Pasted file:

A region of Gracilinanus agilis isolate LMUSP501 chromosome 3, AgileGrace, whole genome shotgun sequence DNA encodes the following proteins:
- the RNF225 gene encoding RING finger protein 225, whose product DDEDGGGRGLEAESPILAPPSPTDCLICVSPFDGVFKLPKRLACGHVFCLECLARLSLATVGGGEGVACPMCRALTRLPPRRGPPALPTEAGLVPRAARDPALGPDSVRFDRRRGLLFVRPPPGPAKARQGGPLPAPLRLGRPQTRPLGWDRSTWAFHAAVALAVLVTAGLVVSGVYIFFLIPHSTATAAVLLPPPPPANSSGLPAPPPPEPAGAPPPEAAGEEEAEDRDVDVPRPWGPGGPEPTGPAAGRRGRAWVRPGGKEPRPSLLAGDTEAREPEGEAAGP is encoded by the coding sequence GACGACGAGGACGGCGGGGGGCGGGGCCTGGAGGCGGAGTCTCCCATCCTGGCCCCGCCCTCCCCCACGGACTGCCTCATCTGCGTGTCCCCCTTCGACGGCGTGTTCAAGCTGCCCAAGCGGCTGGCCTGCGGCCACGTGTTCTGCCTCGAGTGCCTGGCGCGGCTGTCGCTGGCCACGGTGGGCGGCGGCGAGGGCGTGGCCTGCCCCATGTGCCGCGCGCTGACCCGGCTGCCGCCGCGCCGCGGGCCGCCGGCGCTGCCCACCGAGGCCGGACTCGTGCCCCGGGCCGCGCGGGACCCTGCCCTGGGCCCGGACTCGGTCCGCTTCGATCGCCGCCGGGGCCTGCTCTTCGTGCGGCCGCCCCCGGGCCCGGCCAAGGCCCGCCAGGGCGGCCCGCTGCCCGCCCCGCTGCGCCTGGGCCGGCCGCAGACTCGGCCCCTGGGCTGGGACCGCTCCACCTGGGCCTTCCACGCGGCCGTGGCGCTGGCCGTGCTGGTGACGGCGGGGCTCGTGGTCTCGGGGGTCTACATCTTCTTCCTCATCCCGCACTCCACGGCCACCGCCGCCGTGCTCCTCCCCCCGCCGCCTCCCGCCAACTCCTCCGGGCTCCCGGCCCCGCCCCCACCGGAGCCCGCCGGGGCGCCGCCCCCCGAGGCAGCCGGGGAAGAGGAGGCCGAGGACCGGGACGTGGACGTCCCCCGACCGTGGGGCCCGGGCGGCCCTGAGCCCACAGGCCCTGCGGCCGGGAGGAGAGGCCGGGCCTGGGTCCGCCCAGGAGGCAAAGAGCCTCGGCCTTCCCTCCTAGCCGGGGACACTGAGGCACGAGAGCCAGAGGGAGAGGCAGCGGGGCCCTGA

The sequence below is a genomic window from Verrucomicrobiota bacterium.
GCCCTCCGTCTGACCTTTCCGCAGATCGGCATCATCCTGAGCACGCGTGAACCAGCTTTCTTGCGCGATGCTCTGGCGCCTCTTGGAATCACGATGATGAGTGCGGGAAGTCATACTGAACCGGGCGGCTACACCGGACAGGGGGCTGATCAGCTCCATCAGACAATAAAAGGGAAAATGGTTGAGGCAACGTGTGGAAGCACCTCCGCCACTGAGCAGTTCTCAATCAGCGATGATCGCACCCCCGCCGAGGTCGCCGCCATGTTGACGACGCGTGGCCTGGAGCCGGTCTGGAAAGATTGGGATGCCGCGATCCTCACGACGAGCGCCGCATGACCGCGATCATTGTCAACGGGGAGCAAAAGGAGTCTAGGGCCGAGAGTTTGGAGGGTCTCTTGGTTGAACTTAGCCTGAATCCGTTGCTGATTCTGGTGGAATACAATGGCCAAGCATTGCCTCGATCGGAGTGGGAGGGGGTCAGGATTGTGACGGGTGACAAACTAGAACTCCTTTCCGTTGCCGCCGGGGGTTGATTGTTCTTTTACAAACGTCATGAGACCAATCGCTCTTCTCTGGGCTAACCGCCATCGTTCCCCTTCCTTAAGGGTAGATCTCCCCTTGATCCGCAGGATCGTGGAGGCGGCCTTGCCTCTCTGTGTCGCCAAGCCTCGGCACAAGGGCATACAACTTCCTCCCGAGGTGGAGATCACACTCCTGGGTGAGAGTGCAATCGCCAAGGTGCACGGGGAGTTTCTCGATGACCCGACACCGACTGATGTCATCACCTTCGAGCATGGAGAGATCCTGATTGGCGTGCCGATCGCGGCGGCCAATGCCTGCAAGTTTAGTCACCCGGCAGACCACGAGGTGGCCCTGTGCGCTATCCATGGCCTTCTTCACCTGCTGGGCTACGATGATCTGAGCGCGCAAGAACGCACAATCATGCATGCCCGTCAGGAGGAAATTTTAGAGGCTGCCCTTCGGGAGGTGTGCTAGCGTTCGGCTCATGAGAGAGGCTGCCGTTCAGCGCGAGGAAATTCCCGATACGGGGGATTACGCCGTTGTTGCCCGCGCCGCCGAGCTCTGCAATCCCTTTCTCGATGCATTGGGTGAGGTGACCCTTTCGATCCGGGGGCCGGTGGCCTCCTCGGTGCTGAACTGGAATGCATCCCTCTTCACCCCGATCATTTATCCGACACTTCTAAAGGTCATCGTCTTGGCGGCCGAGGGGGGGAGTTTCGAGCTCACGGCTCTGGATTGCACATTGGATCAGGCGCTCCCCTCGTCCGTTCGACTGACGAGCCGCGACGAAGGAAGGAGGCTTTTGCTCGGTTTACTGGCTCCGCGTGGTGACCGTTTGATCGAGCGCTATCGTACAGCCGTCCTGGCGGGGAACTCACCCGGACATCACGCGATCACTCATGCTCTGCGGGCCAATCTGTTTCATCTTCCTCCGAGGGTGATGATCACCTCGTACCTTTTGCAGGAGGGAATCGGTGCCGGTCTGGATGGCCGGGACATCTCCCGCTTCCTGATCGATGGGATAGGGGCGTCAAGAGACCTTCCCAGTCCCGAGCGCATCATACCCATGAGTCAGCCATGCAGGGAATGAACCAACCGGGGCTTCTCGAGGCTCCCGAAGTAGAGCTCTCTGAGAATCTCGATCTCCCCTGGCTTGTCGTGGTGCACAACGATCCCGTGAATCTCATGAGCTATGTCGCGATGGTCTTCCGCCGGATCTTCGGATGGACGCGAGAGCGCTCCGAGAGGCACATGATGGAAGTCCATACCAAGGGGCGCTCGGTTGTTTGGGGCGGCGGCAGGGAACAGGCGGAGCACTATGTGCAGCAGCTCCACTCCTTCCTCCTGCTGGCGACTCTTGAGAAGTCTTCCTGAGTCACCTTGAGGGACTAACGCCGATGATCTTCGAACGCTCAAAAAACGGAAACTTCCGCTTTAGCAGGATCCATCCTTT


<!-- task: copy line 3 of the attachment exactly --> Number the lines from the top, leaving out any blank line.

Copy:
The sequence below is a genomic window from Verrucomicrobiota bacterium.